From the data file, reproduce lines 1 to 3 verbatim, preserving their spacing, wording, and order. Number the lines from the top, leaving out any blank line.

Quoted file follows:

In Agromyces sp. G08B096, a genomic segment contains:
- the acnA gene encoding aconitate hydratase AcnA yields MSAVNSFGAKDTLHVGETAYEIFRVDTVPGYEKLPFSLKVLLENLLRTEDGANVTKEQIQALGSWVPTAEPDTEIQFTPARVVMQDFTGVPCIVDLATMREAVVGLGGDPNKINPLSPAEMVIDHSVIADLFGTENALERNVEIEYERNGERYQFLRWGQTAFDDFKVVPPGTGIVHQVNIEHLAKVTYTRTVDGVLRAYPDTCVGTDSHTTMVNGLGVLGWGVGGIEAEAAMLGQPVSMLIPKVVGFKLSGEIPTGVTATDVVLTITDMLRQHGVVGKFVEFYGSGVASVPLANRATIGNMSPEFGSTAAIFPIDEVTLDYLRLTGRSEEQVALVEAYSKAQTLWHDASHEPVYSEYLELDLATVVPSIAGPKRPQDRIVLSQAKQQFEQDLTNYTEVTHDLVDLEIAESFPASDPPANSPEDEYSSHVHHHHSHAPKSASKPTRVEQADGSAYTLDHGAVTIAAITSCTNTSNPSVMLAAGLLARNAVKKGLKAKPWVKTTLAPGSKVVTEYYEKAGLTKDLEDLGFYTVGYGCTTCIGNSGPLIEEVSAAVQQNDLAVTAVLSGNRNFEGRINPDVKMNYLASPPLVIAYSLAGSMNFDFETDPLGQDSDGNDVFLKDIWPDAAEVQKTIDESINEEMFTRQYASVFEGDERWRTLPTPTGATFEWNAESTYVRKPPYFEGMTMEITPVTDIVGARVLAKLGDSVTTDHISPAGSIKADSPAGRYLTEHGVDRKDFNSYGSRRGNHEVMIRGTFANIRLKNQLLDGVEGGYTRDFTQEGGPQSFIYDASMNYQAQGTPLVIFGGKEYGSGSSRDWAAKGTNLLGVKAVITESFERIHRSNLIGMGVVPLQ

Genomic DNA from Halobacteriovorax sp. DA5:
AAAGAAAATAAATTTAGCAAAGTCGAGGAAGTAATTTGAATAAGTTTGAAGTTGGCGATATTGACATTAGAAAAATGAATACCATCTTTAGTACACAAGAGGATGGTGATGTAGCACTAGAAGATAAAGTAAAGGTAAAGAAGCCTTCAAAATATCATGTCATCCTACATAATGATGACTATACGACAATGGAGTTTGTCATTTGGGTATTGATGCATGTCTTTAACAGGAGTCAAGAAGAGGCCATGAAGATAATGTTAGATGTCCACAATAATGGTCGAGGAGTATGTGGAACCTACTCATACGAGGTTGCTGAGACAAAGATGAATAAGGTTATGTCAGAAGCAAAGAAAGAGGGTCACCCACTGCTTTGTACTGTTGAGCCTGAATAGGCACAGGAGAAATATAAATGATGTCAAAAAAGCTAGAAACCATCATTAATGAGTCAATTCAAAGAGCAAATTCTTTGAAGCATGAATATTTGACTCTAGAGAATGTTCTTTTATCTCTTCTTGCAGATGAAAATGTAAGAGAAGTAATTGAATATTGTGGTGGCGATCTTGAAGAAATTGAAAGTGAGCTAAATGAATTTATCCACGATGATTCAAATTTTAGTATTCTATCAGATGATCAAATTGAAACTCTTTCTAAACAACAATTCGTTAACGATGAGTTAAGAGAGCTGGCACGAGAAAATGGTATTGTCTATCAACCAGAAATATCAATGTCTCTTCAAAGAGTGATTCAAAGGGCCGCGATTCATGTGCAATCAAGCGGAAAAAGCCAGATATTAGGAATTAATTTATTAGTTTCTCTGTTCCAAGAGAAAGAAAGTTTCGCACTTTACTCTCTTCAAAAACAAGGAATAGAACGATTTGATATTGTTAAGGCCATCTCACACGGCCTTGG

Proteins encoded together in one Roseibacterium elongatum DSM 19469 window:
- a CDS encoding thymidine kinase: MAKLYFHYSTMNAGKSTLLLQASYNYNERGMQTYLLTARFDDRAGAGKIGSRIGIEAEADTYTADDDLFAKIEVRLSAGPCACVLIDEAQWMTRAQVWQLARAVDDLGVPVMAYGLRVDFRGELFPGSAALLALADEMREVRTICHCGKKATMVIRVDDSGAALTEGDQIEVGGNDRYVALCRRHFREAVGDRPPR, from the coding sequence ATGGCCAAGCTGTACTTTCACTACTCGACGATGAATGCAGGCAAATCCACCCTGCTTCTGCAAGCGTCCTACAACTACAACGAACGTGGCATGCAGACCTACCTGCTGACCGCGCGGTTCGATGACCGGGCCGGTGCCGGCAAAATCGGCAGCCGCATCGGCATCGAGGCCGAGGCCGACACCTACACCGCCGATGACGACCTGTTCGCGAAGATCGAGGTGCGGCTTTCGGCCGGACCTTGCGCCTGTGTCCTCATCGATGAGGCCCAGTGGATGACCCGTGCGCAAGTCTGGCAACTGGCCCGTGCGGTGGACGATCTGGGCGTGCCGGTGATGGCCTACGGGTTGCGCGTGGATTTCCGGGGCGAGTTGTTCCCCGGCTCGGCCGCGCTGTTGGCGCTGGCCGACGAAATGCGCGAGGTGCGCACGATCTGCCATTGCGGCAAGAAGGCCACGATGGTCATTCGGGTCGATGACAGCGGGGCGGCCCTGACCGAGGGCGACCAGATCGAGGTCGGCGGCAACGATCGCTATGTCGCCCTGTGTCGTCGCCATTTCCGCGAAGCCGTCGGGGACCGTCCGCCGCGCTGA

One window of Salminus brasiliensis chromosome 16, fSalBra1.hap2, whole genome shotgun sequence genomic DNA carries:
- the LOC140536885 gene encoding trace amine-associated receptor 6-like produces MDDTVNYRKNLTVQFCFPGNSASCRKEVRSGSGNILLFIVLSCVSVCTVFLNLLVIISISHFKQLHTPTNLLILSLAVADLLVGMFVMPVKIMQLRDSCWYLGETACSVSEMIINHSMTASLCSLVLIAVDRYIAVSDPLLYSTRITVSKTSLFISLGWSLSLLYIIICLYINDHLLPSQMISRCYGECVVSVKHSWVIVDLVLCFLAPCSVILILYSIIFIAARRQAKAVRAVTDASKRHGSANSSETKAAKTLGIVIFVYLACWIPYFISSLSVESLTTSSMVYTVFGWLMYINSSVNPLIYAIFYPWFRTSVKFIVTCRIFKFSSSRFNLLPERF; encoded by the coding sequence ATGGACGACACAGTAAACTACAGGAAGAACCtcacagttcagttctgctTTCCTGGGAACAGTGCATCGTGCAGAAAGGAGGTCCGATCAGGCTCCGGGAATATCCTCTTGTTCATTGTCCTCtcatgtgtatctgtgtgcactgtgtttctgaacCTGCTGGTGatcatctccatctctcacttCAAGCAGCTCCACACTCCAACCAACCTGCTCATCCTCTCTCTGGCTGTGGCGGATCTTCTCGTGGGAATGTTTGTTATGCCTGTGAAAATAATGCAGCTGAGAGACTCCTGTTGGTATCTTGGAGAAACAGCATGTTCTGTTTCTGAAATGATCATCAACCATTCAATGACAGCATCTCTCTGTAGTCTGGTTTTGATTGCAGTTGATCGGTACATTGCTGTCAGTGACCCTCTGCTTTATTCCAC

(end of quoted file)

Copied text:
In Agromyces sp. G08B096, a genomic segment contains:
- the acnA gene encoding aconitate hydratase AcnA yields MSAVNSFGAKDTLHVGETAYEIFRVDTVPGYEKLPFSLKVLLENLLRTEDGANVTKEQIQALGSWVPTAEPDTEIQFTPARVVMQDFTGVPCIVDLATMREAVVGLGGDPNKINPLSPAEMVIDHSVIADLFGTENALERNVEIEYERNGERYQFLRWGQTAFDDFKVVPPGTGIVHQVNIEHLAKVTYTRTVDGVLRAYPDTCVGTDSHTTMVNGLGVLGWGVGGIEAEAAMLGQPVSMLIPKVVGFKLSGEIPTGVTATDVVLTITDMLRQHGVVGKFVEFYGSGVASVPLANRATIGNMSPEFGSTAAIFPIDEVTLDYLRLTGRSEEQVALVEAYSKAQTLWHDASHEPVYSEYLELDLATVVPSIAGPKRPQDRIVLSQAKQQFEQDLTNYTEVTHDLVDLEIAESFPASDPPANSPEDEYSSHVHHHHSHAPKSASKPTRVEQADGSAYTLDHGAVTIAAITSCTNTSNPSVMLAAGLLARNAVKKGLKAKPWVKTTLAPGSKVVTEYYEKAGLTKDLEDLGFYTVGYGCTTCIGNSGPLIEEVSAAVQQNDLAVTAVLSGNRNFEGRINPDVKMNYLASPPLVIAYSLAGSMNFDFETDPLGQDSDGNDVFLKDIWPDAAEVQKTIDESINEEMFTRQYASVFEGDERWRTLPTPTGATFEWNAESTYVRKPPYFEGMTMEITPVTDIVGARVLAKLGDSVTTDHISPAGSIKADSPAGRYLTEHGVDRKDFNSYGSRRGNHEVMIRGTFANIRLKNQLLDGVEGGYTRDFTQEGGPQSFIYDASMNYQAQGTPLVIFGGKEYGSGSSRDWAAKGTNLLGVKAVITESFERIHRSNLIGMGVVPLQ

Genomic DNA from Halobacteriovorax sp. DA5: